Iran's election officials have said there will be a recount of the ballots.
Ahmadinejad's main opponent, conservative reformist Mir Hossein Moussavi, Tuesday rejected the vote recount, calling instead for a fresh election, an official close to the opposition leader's camp told CNN.Some would argue that this would be the first time that the ballots are being counted in Iran from this past week's elections, but it goes to show just how crippled the mullahs grip has become.
Moussavi also asked supporters not to attend a planned protest rally Tuesday to avoid clashes with a rival rally by Ahmadinejad's supporters that had threatened to renew post-election violence, the official said.
Thousands of Ahmadinejad supporters crowded the streets of Tehran Tuesday.
Iran's Guardian Council -- which is made up of top clerics and judges -- said Tuesday it will recount votes that the opposition questioned in Friday's race.
A spokesman for the council told the official Islamic Republic News Agency that council members met with the three opposition candidates -- Moussavi, Mehdi Karrubi and Mohsen Rezaie -- and asked them to specify the areas where they wanted a recount.
Mousavi doesn't want to let a bogus election get rubber stamped with a recount, so he's calling for fresh elections. Don't hold your breath on that one.
Supreme Ayatollah Ali Khamenei had previously stated that Mahmoud Ahmadinejad won the elections, and usually that was the final word on such things.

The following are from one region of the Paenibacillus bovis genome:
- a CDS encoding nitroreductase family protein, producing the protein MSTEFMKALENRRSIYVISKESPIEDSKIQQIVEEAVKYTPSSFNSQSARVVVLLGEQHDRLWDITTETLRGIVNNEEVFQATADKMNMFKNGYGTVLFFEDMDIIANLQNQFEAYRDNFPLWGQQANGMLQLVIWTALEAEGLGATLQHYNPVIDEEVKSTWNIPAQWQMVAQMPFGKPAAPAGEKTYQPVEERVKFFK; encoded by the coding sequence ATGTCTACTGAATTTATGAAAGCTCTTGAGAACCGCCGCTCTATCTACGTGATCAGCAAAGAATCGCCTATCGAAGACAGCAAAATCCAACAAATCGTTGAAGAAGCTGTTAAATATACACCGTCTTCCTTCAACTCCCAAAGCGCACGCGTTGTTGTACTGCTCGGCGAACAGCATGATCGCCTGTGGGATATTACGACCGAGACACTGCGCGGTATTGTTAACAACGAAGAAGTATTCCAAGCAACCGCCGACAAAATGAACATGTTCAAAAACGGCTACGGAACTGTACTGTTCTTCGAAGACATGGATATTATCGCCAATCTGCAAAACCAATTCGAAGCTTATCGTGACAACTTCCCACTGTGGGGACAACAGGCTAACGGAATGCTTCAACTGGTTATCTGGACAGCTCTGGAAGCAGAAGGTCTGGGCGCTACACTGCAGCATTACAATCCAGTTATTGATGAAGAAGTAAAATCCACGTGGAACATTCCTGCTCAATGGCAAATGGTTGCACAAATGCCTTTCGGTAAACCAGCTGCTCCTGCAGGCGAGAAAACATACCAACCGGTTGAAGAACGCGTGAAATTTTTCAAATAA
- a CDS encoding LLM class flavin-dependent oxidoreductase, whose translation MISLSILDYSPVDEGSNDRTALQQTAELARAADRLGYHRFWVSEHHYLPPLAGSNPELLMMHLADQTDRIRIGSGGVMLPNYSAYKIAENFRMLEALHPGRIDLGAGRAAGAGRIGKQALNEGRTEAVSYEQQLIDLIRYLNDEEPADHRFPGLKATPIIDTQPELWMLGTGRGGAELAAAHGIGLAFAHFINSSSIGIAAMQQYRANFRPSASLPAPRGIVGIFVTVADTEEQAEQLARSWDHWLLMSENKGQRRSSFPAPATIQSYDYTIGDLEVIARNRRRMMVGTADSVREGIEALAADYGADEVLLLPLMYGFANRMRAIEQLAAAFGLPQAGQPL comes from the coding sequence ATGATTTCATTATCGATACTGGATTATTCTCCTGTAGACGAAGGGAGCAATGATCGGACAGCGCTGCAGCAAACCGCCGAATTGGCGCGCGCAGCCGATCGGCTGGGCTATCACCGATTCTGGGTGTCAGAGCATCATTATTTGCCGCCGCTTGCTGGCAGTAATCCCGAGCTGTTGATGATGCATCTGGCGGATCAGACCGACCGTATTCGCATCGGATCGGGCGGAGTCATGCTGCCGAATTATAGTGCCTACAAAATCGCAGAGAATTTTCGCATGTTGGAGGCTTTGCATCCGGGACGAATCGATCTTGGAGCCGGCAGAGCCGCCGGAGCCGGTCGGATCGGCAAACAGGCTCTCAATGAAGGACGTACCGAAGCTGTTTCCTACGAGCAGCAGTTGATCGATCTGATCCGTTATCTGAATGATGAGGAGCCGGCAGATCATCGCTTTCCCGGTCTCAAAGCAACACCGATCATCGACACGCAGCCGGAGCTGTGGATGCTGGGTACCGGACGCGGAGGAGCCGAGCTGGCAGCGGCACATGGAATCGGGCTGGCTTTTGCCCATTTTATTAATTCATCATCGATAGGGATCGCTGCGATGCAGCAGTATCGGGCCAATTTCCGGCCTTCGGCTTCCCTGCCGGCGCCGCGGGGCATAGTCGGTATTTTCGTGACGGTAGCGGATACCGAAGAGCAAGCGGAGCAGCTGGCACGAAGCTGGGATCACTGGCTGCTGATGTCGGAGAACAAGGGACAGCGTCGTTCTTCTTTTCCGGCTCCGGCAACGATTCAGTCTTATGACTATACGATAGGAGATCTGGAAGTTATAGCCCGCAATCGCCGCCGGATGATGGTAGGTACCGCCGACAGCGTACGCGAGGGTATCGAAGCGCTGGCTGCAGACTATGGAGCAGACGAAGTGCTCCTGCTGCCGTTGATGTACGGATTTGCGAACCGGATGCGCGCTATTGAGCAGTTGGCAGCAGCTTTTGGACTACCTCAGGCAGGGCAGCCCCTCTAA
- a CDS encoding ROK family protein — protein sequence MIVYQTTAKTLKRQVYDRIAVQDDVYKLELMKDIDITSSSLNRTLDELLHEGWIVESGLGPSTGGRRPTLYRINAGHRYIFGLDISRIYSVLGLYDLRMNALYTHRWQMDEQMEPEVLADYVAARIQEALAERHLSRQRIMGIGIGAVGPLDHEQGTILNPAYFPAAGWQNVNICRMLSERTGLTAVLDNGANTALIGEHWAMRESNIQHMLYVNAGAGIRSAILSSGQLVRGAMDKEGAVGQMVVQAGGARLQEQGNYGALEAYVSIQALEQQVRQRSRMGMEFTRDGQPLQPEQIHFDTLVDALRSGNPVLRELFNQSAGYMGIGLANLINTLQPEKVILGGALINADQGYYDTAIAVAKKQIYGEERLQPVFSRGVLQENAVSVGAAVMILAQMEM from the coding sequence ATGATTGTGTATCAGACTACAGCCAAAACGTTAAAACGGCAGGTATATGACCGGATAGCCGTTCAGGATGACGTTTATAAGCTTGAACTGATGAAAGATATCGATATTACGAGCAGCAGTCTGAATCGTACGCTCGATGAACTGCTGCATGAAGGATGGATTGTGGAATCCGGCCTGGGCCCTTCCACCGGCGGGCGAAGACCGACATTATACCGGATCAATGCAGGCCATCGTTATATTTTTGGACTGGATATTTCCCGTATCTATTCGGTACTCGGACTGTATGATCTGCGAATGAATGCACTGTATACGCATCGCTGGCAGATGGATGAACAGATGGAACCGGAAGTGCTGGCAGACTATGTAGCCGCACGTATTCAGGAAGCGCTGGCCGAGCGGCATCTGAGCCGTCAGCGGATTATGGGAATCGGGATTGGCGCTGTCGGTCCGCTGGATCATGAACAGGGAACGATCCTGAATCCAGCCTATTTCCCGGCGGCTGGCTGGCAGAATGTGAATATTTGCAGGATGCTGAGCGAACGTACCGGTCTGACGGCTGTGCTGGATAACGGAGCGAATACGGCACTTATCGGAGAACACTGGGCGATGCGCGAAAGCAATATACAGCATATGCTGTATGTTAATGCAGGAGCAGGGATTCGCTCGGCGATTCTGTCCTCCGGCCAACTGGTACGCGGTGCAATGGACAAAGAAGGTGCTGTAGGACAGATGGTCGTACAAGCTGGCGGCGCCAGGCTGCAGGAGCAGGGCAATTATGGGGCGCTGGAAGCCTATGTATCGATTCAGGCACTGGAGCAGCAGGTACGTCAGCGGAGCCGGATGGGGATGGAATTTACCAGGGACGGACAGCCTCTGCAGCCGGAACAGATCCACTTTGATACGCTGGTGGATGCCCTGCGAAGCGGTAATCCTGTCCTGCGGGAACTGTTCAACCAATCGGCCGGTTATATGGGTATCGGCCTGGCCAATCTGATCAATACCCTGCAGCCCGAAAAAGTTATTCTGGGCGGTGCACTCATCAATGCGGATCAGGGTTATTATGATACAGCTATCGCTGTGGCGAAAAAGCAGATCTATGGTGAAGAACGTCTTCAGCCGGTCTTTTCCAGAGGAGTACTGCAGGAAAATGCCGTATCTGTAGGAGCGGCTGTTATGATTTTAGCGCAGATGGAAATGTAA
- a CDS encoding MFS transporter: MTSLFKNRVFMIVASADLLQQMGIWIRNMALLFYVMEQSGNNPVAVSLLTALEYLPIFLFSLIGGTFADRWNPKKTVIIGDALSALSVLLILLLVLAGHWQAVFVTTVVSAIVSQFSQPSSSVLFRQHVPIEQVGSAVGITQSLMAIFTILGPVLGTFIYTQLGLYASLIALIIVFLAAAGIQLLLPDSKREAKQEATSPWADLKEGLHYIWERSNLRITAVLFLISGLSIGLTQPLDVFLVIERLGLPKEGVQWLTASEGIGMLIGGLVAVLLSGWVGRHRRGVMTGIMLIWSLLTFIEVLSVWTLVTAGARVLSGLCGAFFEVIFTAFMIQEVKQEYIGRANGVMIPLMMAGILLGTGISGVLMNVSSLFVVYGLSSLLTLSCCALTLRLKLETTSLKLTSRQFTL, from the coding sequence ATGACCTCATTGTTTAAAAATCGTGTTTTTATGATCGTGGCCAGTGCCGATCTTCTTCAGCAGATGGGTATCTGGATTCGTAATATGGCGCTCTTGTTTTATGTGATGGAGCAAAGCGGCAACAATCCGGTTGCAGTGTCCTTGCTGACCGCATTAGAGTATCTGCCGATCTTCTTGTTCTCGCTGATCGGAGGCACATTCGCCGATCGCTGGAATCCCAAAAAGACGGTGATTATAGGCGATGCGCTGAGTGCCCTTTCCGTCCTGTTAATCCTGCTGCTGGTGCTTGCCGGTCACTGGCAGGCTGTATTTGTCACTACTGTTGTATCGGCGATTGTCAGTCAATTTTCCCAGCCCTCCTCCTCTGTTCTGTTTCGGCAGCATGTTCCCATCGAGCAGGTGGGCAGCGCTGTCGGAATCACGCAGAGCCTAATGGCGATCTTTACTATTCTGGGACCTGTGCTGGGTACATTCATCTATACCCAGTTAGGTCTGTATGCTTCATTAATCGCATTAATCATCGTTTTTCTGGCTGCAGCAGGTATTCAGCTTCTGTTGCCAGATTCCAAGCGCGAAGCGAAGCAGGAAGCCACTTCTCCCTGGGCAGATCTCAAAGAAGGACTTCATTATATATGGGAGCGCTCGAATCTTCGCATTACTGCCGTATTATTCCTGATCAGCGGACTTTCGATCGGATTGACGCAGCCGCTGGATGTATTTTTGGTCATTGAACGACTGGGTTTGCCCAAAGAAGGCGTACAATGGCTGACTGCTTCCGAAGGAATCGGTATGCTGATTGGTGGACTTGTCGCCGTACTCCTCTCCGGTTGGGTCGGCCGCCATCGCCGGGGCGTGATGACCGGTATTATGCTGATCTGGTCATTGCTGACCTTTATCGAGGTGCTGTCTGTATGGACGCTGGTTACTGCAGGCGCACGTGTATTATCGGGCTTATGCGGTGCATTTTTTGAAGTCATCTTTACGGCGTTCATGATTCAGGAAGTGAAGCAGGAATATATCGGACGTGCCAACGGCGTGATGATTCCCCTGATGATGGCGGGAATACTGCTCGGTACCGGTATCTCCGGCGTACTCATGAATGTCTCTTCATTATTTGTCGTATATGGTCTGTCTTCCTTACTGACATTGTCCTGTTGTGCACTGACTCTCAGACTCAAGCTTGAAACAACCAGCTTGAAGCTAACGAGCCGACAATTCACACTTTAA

Not this time.
Something new and different is afoot in Iran, and no one quite knows for sure what will come of it. There's no telling whether it is good or bad. It's just a different dynamic coming into play.
Meanwhile, Bush hatred continues creeping into coverage and punditry regarding the Iranian elections. One nitwit compares the Iranian elections to the US elections in 2000. Sorry, but there is no comparison between a closely contested election in Florida that came down to a couple hundred votes and how to make sure that the votes were counted to Iran's mullahs rigged an election, predetermined an outcome, and rioting ensued across the nation, while Ahmadinejad used his supposedly loyal army, the IRGC, to intimidate, threaten, and arrest opposition leaders. None of that happened in the US in 2000, and to make such claims is spurious at best.
It turns out that the IRGC may not be as loyal as Ahmadinejad thought, and the idea of Iranian armies firing on fellow Iranians may have been a determining factor in choosing to recount the ballots. Michael Ledeen notes that it perhaps that explains why Ahmadinejad appears to have imported Hizbullah from Lebanon and Basji (the paramilitary aligned with the IRGC) to act as his enforcers. He further notes: